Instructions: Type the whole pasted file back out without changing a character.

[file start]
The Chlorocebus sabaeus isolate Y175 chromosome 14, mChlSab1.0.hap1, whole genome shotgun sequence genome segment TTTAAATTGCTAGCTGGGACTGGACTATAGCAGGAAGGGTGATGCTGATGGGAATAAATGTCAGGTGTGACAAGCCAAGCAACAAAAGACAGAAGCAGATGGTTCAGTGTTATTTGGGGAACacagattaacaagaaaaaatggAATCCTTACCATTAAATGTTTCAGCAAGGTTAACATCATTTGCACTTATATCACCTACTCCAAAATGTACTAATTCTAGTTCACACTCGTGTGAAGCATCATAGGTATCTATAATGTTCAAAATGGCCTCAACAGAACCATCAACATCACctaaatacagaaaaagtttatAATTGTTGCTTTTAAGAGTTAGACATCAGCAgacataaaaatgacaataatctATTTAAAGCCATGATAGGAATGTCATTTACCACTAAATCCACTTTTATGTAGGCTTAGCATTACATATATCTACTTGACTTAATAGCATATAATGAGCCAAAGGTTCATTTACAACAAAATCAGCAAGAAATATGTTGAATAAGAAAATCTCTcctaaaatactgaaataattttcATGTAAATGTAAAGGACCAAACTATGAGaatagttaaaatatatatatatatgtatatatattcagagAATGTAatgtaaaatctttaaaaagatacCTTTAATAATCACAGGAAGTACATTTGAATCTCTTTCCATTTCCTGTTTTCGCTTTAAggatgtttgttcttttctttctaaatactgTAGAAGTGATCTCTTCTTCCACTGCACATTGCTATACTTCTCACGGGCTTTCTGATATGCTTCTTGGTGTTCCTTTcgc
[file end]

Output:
The Chlorocebus sabaeus isolate Y175 chromosome 14, mChlSab1.0.hap1, whole genome shotgun sequence genome segment TTTAAATTGCTAGCTGGGACTGGACTATAGCAGGAAGGGTGATGCTGATGGGAATAAATGTCAGGTGTGACAAGCCAAGCAACAAAAGACAGAAGCAGATGGTTCAGTGTTATTTGGGGAACacagattaacaagaaaaaatggAATCCTTACCATTAAATGTTTCAGCAAGGTTAACATCATTTGCACTTATATCACCTACTCCAAAATGTACTAATTCTAGTTCACACTCGTGTGAAGCATCATAGGTATCTATAATGTTCAAAATGGCCTCAACAGAACCATCAACATCACctaaatacagaaaaagtttatAATTGTTGCTTTTAAGAGTTAGACATCAGCAgacataaaaatgacaataatctATTTAAAGCCATGATAGGAATGTCATTTACCACTAAATCCACTTTTATGTAGGCTTAGCATTACATATATCTACTTGACTTAATAGCATATAATGAGCCAAAGGTTCATTTACAACAAAATCAGCAAGAAATATGTTGAATAAGAAAATCTCTcctaaaatactgaaataattttcATGTAAATGTAAAGGACCAAACTATGAGaatagttaaaatatatatatatatgtatatatattcagagAATGTAatgtaaaatctttaaaaagatacCTTTAATAATCACAGGAAGTACATTTGAATCTCTTTCCATTTCCTGTTTTCGCTTTAAggatgtttgttcttttctttctaaatactgTAGAAGTGATCTCTTCTTCCACTGCACATTGCTATACTTCTCACGGGCTTTCTGATATGCTTCTTGGTGTTCCTTTcgc